revision, then rework the Table of Contents, List
    of Illustrations. Check foot- or endnotes if you
    use them. If you used Word, the numbers
    probably fixed themselves, the footnotes fixing
    themselves, but the Endnotes will need to be
  • Revision 3 Run spell check and proofread
    carefully yet again. As you revised, errors
    could have crept in And remember, often spell
    check wont catch errors in grammar, words that
    are words but not what you really meant, etc. Go
    over things with a fine tooth comb, looking for
    places that seemed clear originally, the language
    was less than felicitous, etc. You might want to
    hand it to a trusted friend. Its all too easy
    to see what we expect to see rather than whats
    actually there. And, we may not find things that
    lack clarity. After all, we know what we mean.

STEP 9 Proof Reading/Formatting
  • Proofreading
  • Examine the Introduction of your paper
  • Is there a lead?
  • Find the thesis, is it well defined?
  • Does it summarize the issues ? how?
  • Does it explain the approach to be used? How?
  • Do you think it is a good introduction or not?
    Why? Could you improve it in any way? How?

STEP 9 Final Drafting (putting it all together)
  • Title Page (first page)
  • Title, name, course, date
  • Contents Page and List of Illustrations (Second
  • Table of Contents
  • List of Illustrations
  • Figures
  • Tables

STEP 9 Proof Reading/Formatting
  • Examine the conclusion of your paper.
  • Does it have all the necessary required features?
  • Does it have the thesis statement ?
  • Does it provide a summary to the main points
    mentioned in your paper?
  • Does it suggest future recommendations?
  • Do you think it is a good conclusion or not, why?
    Could you improve it in any way? How?

STEP 9 Proof Reading/Formatting
  • Examine the layout, content, and grammar of your
  • Layout/Presentation Margins, spacing,
    indentation, correct citation, references, page
    numbers etc.
  • Content/Organization Thesis statement, outline,
    introduction / body / conclusion, quotations,
    paraphrases, summaries and correct citations,
    reference list and bibliography. Transition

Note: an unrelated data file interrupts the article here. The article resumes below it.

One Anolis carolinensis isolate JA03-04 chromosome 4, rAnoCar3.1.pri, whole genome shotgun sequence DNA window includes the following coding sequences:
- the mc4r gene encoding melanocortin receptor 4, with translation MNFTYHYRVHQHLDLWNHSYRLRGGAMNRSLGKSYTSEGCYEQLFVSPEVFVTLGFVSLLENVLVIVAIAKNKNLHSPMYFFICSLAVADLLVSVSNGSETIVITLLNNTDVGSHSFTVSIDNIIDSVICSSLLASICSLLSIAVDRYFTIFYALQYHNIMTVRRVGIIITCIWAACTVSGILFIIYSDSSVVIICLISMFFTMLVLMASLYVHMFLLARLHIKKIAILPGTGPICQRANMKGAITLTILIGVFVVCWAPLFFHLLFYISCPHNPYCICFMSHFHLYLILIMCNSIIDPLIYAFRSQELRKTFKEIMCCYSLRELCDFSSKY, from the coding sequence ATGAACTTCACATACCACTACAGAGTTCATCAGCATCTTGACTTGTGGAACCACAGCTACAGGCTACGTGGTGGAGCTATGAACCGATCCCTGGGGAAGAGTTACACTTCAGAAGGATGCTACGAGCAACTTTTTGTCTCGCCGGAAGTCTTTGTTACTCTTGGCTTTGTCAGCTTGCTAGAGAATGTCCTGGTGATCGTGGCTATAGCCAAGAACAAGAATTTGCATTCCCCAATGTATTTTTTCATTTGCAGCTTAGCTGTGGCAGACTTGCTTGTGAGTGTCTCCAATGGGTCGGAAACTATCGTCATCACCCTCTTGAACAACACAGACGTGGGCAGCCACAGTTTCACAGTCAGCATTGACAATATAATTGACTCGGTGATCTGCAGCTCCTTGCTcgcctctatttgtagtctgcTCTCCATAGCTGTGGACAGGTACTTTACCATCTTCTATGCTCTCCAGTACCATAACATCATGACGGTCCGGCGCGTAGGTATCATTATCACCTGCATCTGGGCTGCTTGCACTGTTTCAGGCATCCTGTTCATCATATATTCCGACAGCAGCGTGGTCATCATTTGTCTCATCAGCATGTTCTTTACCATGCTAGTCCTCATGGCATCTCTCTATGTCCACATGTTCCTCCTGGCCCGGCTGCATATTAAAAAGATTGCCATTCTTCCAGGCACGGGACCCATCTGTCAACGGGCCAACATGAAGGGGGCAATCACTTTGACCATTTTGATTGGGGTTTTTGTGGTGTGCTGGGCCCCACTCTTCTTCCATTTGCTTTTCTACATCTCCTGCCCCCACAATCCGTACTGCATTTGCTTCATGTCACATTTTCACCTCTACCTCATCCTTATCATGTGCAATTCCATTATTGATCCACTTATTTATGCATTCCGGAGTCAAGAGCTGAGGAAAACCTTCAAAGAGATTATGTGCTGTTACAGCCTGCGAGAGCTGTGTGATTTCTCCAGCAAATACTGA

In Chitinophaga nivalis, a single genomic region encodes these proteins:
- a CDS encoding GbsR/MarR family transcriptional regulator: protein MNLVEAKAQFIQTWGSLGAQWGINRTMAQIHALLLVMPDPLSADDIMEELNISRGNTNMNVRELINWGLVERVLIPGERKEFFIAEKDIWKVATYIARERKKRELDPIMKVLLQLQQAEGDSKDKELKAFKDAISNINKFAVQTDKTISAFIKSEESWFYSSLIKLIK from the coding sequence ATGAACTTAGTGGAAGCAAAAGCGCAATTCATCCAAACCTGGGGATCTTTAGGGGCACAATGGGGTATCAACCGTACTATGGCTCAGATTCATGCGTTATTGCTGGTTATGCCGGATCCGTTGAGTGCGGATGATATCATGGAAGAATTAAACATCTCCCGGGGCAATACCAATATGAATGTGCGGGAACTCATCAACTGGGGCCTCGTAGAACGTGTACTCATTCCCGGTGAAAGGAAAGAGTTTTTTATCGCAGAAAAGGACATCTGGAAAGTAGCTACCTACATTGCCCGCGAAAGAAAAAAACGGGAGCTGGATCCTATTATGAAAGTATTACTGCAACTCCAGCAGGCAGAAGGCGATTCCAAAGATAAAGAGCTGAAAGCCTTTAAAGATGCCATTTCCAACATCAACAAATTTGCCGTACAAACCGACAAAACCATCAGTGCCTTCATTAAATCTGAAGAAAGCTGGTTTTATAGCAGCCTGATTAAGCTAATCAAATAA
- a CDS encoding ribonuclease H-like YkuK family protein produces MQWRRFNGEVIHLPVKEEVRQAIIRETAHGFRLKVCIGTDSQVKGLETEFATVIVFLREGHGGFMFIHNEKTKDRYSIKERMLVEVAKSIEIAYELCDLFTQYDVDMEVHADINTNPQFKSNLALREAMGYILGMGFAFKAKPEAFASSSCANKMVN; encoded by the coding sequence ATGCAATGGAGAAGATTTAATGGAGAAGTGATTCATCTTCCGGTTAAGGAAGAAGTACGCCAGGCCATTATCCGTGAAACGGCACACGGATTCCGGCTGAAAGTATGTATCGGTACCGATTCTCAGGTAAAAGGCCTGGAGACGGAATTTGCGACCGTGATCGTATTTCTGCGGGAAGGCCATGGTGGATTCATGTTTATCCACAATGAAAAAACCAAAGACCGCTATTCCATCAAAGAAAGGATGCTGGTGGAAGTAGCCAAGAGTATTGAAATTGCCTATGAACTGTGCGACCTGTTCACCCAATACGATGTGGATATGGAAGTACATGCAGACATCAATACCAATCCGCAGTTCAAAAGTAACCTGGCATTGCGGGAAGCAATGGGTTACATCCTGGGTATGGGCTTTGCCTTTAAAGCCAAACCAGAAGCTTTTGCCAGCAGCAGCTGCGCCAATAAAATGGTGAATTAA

words, cohesive devices, smooth transition
    between paragraphs.
  • Grammar/Structure Spelling, tenses, punctuation,

STEP 10 Proof Reading/Formatting
  • Formatting
  • If you are handing in a physical paper, use
    white, twenty-pound, 8 ½ by 11 inch paper
  • Margins one-inch margins all around the text of
    paper left side, right side, and top and
  • Spacing
  • Double-space print papers, including quotations,
    notes, and the list of works cited. Indent
  • Single space electronically submitted papers.
    Use full block style. Double space between
    paragraphs. Do not indent paragraphs.
  • Page Numbers Number pages consecutively
    throughout the manuscript (including the first
    page) in the upper right-hand corner of each
    page, one-half inch from the top.
  • Pages before the introduction are given Roman
  • Pages starting at the introduction are given
    Arabic numerals.

STEP 10 Proof Reading/Formatting
  • Tables and Figures Tables should be labeled
    Table at the top and clearly named. Other
    material such as photographs, images, charts, and
    line-drawings should be labeled Figure and be
    properly numbered and captioned. Make sure that
    the source(s) of each are clearly stated within
    the caption. Be careful to segway into the
    illustration within the text, and discuss it
    afterwards. Tables and figures should be within
    the body of the paper, not afterwards.
  • Binders Generally, the simpler the better. A
    simple staple in the upper left-hand corner of
    your paper should suffice. I actively dislike
    those slick binders with the slider plastic
    pieces that hold them together. They already are
    starting to come apart before I get them to my
    office. You wont get extra points for
    expensively bound papers.

  • The end
  • Bonnie Duncan
  • July 11, 2008